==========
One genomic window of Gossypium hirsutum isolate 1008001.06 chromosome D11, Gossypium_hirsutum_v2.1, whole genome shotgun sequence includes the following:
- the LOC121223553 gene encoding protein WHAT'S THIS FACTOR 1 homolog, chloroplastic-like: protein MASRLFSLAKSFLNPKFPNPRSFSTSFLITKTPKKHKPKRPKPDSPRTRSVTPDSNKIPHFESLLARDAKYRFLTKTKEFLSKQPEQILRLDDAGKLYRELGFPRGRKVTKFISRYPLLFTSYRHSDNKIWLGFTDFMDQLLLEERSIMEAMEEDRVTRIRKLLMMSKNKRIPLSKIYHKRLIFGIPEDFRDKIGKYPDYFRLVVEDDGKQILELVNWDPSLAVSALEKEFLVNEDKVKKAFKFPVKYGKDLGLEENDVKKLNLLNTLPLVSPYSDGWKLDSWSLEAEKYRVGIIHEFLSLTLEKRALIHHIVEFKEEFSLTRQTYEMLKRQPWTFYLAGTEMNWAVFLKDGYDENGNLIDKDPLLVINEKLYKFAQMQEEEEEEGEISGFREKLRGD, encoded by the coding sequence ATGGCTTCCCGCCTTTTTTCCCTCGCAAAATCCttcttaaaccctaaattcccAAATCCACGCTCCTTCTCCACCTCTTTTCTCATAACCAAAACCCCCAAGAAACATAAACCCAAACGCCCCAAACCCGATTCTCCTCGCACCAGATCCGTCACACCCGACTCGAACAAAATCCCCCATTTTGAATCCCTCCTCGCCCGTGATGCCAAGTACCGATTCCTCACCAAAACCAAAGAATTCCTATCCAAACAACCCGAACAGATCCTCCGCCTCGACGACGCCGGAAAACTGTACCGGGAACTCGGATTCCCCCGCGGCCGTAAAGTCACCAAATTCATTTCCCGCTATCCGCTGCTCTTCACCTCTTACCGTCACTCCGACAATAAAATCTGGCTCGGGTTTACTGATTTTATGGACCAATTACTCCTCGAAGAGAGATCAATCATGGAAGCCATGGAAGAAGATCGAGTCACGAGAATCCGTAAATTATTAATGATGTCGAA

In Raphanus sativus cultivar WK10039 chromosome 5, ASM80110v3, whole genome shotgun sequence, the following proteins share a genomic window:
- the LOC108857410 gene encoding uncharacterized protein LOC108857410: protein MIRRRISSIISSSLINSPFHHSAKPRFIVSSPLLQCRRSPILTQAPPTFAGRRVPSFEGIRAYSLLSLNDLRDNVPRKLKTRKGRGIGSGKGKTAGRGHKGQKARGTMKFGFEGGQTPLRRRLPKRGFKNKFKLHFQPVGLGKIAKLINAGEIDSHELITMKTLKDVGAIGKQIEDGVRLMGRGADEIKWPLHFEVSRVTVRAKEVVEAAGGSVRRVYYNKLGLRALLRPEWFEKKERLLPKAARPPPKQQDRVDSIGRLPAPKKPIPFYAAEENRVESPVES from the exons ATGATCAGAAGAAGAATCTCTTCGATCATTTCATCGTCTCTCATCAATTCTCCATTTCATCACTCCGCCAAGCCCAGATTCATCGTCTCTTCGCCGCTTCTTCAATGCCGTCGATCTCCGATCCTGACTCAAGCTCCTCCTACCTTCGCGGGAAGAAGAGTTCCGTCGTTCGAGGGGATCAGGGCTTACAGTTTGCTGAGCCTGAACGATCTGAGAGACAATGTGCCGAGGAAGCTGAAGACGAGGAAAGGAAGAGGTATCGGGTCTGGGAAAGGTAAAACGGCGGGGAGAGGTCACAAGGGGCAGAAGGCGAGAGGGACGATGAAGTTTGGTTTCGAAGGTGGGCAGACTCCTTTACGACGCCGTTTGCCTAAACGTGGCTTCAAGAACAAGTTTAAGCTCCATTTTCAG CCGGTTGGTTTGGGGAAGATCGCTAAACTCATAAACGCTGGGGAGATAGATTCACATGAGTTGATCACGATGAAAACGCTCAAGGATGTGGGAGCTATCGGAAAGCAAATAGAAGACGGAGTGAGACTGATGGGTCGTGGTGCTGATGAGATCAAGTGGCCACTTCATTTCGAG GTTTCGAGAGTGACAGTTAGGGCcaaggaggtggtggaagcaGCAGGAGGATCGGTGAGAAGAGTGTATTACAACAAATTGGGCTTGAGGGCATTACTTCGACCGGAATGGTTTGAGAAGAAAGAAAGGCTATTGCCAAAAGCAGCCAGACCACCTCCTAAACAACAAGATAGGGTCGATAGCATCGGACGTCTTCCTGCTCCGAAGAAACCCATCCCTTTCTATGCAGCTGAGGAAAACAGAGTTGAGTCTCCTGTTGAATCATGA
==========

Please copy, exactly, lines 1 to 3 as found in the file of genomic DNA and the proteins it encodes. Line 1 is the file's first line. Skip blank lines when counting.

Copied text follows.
One genomic window of Gossypium hirsutum isolate 1008001.06 chromosome D11, Gossypium_hirsutum_v2.1, whole genome shotgun sequence includes the following:
- the LOC121223553 gene encoding protein WHAT'S THIS FACTOR 1 homolog, chloroplastic-like: protein MASRLFSLAKSFLNPKFPNPRSFSTSFLITKTPKKHKPKRPKPDSPRTRSVTPDSNKIPHFESLLARDAKYRFLTKTKEFLSKQPEQILRLDDAGKLYRELGFPRGRKVTKFISRYPLLFTSYRHSDNKIWLGFTDFMDQLLLEERSIMEAMEEDRVTRIRKLLMMSKNKRIPLSKIYHKRLIFGIPEDFRDKIGKYPDYFRLVVEDDGKQILELVNWDPSLAVSALEKEFLVNEDKVKKAFKFPVKYGKDLGLEENDVKKLNLLNTLPLVSPYSDGWKLDSWSLEAEKYRVGIIHEFLSLTLEKRALIHHIVEFKEEFSLTRQTYEMLKRQPWTFYLAGTEMNWAVFLKDGYDENGNLIDKDPLLVINEKLYKFAQMQEEEEEEGEISGFREKLRGD, encoded by the coding sequence ATGGCTTCCCGCCTTTTTTCCCTCGCAAAATCCttcttaaaccctaaattcccAAATCCACGCTCCTTCTCCACCTCTTTTCTCATAACCAAAACCCCCAAGAAACATAAACCCAAACGCCCCAAACCCGATTCTCCTCGCACCAGATCCGTCACACCCGACTCGAACAAAATCCCCCATTTTGAATCCCTCCTCGCCCGTGATGCCAAGTACCGATTCCTCACCAAAACCAAAGAATTCCTATCCAAACAACCCGAACAGATCCTCCGCCTCGACGACGCCGGAAAACTGTACCGGGAACTCGGATTCCCCCGCGGCCGTAAAGTCACCAAATTCATTTCCCGCTATCCGCTGCTCTTCACCTCTTACCGTCACTCCGACAATAAAATCTGGCTCGGGTTTACTGATTTTATGGACCAATTACTCCTCGAAGAGAGATCAATCATGGAAGCCATGGAAGAAGATCGAGTCACGAGAATCCGTAAATTATTAATGATGTCGAA

In Raphanus sativus cultivar WK10039 chromosome 5, ASM80110v3, whole genome shotgun sequence, the following proteins share a genomic window: